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My Epilepsy Game
They say that life is a game. You really don’t know whether you are winning or loosing. The game ends in one way or another, but first, it must begin. My name is Bryn Rose Epstein Segall; and this is my story. Born in Denver, Colorado, October 13 1994; my delivery was difficult. Everyone was overjoyed that I was a girl and it was unanimously agreed to name me Bryn. I have a brother who is three years older than me, named Alec. I was told that he didn’t like me that much and became a bit jealous once I entered his life. After a while though, Alec started to like me more and more and we have grown really close. Starting a new chapter in his life, Alec is now a sophomore at CU and now it’s just me at home with my little sister, Paige. I had a pretty normal childhood. Then the summer of 2002 arrived, it was June 8th when everything changed.
On June 8th 2002, my sister and I went swimming in my Grandma’s pool. With sunscreen on and towel in hand, I was ready to go and so excited to be out on such a beautiful day! Everything was going well when all of a sudden I went unconscious under water. My grandma pulled me out of the water and I was shaking non-stop. My grandma called the ambulance and although I kept insisting that I was OK she demanded that an ambulance come and check me out. Soon enough, I was on a stretcher in an ambulance on the way to the hospital with my dad right by my side. I could feel cold hands all over my body, checking pulse, entering an IV, checking response; it was the scariest experience of my life. Once at the hospital, I was brought to the room where I had a CAT scan. During the tests, my mom arrived, panicked, unsettled, wanting me out of that machine immediately. In those short two hours, my whole life changed. I was diagnosed with Epilepsy. I felt like my game was over, but in reality, it had just begun. My aunt would take care of my sister and my brother often to make life easier for my mom. While other kids where out playing sports and trading beanie babies, I spent most of my time with doctors trying to figure out how I can lead a normal life with such an intimidating disability.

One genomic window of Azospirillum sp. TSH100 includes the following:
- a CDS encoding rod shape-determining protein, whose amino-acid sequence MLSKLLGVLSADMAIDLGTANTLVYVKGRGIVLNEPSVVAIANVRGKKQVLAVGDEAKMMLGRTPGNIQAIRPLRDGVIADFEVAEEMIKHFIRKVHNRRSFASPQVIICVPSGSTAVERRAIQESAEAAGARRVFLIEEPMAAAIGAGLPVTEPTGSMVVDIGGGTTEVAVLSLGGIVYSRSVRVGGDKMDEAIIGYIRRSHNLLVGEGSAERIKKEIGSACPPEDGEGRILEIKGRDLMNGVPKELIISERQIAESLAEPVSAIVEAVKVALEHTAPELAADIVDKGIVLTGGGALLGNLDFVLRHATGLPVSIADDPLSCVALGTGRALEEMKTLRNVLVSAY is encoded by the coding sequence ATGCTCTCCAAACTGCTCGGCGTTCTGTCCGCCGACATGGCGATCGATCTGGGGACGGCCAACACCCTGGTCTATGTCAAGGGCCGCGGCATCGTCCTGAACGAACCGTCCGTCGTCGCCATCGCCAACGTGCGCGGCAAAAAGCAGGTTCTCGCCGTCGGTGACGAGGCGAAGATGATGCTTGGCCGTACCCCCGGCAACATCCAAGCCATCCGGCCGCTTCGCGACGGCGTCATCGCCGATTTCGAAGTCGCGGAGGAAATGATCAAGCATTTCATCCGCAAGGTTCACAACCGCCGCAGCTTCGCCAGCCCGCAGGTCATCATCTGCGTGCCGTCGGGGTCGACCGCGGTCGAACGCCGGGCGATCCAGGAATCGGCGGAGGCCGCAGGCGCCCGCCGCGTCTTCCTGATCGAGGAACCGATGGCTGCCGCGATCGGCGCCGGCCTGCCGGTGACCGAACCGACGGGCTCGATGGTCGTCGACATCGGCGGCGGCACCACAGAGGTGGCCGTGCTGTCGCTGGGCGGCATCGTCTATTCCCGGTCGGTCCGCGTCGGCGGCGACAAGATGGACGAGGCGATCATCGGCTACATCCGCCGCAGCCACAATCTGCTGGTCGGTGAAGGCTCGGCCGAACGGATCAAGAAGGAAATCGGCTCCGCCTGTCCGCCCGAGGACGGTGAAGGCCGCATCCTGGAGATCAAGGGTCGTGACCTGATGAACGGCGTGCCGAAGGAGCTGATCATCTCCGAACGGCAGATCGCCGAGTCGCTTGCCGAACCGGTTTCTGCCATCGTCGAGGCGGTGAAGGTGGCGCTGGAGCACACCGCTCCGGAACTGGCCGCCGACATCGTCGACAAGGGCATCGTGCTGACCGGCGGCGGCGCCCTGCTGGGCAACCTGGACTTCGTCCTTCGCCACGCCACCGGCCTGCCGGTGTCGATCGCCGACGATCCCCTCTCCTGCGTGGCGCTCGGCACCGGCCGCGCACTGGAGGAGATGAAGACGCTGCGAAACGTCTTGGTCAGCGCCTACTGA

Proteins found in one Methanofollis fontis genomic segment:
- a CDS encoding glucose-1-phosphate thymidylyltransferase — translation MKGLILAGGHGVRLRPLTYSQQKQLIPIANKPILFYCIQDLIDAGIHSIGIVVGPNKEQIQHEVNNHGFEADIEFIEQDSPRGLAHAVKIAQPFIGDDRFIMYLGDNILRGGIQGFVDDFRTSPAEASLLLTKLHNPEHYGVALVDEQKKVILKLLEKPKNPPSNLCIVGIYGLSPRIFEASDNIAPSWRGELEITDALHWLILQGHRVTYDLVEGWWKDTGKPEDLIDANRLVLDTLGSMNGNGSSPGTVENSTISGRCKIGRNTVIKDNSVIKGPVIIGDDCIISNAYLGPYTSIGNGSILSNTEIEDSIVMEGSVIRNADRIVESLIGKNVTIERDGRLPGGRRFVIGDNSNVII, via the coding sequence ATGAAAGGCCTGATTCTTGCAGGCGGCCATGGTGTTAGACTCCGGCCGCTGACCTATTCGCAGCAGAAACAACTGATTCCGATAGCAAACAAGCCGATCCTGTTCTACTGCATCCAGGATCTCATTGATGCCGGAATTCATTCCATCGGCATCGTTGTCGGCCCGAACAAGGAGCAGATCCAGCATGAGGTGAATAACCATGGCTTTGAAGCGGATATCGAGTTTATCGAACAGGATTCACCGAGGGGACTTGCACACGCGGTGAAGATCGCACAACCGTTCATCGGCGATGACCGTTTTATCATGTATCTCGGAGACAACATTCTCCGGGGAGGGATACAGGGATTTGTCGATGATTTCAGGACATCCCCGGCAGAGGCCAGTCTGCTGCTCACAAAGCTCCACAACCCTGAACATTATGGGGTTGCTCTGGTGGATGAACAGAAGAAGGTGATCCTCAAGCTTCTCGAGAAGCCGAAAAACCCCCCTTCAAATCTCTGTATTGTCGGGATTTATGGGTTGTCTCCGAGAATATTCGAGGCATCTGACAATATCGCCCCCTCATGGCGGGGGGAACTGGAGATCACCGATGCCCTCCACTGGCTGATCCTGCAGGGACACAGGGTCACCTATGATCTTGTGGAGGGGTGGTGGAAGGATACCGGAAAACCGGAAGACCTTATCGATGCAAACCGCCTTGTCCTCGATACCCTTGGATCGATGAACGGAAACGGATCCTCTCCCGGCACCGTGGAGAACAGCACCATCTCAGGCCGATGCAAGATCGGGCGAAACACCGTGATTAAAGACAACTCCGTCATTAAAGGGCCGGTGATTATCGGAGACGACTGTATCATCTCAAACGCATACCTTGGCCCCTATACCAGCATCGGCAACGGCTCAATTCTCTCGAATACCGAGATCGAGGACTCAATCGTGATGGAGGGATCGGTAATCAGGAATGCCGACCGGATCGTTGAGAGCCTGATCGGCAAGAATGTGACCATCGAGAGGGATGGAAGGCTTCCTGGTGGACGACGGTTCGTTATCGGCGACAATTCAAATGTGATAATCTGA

My 3rd grade year started a few months later, but I was too sick to go. I was in and out of the school the whole school year due to uncontrollable and frequent seizures. I spent that winter vacation in the hospital because I had to have countless tests done to determine where in my brain I was having seizures. They never found answers.
I have been on every epilepsy pill out there, and nothing has worked, but nothing is a miracle worker and medicine is not the only answer. I have built my self confidence, come up with strategies to deal with epilepsy and spontaneous seizures, and have grown up with so many supportive friends and family members.
Jump to the present, I am now a Junior at Thomas Jefferson High school and my life revolves around gymnastics; although I had to take a leave for a while earlier in my life due to my epilepsy. Soon after my leave I jumped back into what I love to do.
This shows that although you have epilepsy, or any disorder for that matter, you can still pursue anything and everything.
I have struggled with epilepsy for about 10 years now and I have already faced so many challenges in my life. I have not yet won the game but I have not yet lost, and I will never forfeit. Although this game has brought many challenges, the way that I respond to it, like I respond to every other bad thing in my life is, “Bring it on”. I am ready to fight and to continue fighting to own my epilepsy and to lead a normal life. My Epilepsy is not yet medically controlled, but I am optimistic that someday it will be. Although I am not medically controlled, I am learning to be emotionally controlled and to realize that I am not my disorder. My disorder is a part of me. And that is it.
By Bryn Epstein Segall
Edited and Co-written by George Seserman